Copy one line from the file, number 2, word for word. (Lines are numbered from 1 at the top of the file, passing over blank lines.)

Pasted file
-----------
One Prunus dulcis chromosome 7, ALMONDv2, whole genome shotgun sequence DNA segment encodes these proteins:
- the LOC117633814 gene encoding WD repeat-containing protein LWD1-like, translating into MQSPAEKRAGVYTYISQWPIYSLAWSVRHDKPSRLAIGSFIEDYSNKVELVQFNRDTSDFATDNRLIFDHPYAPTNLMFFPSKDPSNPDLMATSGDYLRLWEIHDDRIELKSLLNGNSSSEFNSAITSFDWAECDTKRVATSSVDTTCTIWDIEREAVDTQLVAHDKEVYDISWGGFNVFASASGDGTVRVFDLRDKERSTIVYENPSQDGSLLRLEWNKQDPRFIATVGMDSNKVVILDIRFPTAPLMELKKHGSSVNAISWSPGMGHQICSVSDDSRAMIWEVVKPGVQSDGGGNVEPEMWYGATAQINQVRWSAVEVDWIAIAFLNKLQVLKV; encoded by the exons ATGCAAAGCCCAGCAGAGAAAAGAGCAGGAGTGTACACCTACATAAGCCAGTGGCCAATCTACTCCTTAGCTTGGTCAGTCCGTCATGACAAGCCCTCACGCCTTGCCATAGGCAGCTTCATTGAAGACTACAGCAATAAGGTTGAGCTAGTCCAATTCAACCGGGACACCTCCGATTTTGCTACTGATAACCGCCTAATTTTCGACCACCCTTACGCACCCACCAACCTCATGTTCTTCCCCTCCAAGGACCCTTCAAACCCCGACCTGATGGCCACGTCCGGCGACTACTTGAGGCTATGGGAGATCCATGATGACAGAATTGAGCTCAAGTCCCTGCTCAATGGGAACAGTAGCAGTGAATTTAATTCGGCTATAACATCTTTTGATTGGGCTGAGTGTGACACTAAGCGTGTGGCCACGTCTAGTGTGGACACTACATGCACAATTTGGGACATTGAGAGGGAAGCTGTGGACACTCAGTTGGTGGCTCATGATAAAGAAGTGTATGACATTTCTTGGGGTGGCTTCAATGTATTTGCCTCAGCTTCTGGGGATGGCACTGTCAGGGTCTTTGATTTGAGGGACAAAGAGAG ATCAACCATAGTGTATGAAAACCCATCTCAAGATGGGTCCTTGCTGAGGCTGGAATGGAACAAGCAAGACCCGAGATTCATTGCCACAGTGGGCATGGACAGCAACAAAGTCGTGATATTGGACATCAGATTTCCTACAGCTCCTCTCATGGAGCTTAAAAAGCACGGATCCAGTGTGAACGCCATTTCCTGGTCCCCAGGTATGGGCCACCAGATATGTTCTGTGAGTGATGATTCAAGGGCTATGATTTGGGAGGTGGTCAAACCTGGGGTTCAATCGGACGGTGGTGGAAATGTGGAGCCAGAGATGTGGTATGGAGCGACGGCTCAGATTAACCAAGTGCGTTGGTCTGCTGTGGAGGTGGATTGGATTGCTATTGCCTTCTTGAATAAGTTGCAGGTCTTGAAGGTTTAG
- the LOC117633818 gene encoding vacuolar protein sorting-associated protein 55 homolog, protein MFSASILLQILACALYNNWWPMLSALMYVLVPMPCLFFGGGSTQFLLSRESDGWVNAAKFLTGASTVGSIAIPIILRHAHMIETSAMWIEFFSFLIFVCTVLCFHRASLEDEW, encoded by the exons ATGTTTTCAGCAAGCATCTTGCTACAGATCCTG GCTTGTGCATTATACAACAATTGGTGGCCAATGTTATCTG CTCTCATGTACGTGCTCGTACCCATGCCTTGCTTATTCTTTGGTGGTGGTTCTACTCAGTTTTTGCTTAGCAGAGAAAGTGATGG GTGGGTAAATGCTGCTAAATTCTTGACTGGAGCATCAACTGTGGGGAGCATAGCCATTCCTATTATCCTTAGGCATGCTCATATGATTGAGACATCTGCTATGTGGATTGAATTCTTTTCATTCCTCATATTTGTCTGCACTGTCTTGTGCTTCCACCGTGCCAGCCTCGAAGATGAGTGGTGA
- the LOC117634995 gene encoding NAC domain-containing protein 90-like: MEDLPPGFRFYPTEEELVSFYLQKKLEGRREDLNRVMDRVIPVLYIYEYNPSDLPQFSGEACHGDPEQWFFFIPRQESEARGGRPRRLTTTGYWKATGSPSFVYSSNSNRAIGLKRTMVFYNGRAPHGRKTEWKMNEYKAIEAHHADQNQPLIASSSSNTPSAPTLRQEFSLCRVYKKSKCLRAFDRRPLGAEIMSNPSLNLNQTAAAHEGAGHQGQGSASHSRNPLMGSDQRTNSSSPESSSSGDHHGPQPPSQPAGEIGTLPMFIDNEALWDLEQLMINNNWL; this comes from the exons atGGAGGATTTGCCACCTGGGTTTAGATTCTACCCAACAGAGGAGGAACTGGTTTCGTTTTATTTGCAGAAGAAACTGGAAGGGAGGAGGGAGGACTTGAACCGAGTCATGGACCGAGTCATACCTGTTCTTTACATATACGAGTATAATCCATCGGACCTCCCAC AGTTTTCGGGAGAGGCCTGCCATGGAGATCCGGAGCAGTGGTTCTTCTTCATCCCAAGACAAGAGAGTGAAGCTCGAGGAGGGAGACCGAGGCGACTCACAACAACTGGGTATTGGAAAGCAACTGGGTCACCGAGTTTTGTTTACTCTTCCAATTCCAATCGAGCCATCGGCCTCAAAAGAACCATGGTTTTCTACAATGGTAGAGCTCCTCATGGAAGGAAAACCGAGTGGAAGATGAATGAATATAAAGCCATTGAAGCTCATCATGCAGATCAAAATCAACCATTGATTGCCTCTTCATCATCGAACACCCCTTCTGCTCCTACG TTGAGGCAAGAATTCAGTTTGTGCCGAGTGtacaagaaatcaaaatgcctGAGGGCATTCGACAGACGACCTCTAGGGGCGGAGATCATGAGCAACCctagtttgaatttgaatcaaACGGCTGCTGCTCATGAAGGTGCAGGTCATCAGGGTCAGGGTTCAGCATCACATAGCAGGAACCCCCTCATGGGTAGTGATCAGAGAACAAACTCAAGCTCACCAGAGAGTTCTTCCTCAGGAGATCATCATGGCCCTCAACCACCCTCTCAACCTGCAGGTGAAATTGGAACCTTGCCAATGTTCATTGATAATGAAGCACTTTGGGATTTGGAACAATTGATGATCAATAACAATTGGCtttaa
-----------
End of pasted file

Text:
- the LOC117633814 gene encoding WD repeat-containing protein LWD1-like, translating into MQSPAEKRAGVYTYISQWPIYSLAWSVRHDKPSRLAIGSFIEDYSNKVELVQFNRDTSDFATDNRLIFDHPYAPTNLMFFPSKDPSNPDLMATSGDYLRLWEIHDDRIELKSLLNGNSSSEFNSAITSFDWAECDTKRVATSSVDTTCTIWDIEREAVDTQLVAHDKEVYDISWGGFNVFASASGDGTVRVFDLRDKERSTIVYENPSQDGSLLRLEWNKQDPRFIATVGMDSNKVVILDIRFPTAPLMELKKHGSSVNAISWSPGMGHQICSVSDDSRAMIWEVVKPGVQSDGGGNVEPEMWYGATAQINQVRWSAVEVDWIAIAFLNKLQVLKV; encoded by the exons ATGCAAAGCCCAGCAGAGAAAAGAGCAGGAGTGTACACCTACATAAGCCAGTGGCCAATCTACTCCTTAGCTTGGTCAGTCCGTCATGACAAGCCCTCACGCCTTGCCATAGGCAGCTTCATTGAAGACTACAGCAATAAGGTTGAGCTAGTCCAATTCAACCGGGACACCTCCGATTTTGCTACTGATAACCGCCTAATTTTCGACCACCCTTACGCACCCACCAACCTCATGTTCTTCCCCTCCAAGGACCCTTCAAACCCCGACCTGATGGCCACGTCCGGCGACTACTTGAGGCTATGGGAGATCCATGATGACAGAATTGAGCTCAAGTCCCTGCTCAATGGGAACAGTAGCAGTGAATTTAATTCGGCTATAACATCTTTTGATTGGGCTGAGTGTGACACTAAGCGTGTGGCCACGTCTAGTGTGGACACTACATGCACAATTTGGGACATTGAGAGGGAAGCTGTGGACACTCAGTTGGTGGCTCATGATAAAGAAGTGTATGACATTTCTTGGGGTGGCTTCAATGTATTTGCCTCAGCTTCTGGGGATGGCACTGTCAGGGTCTTTGATTTGAGGGACAAAGAGAG ATCAACCATAGTGTATGAAAACCCATCTCAAGATGGGTCCTTGCTGAGGCTGGAATGGAACAAGCAAGACCCGAGATTCATTGCCACAGTGGGCATGGACAGCAACAAAGTCGTGATATTGGACATCAGATTTCCTACAGCTCCTCTCATGGAGCTTAAAAAGCACGGATCCAGTGTGAACGCCATTTCCTGGTCCCCAGGTATGGGCCACCAGATATGTTCTGTGAGTGATGATTCAAGGGCTATGATTTGGGAGGTGGTCAAACCTGGGGTTCAATCGGACGGTGGTGGAAATGTGGAGCCAGAGATGTGGTATGGAGCGACGGCTCAGATTAACCAAGTGCGTTGGTCTGCTGTGGAGGTGGATTGGATTGCTATTGCCTTCTTGAATAAGTTGCAGGTCTTGAAGGTTTAG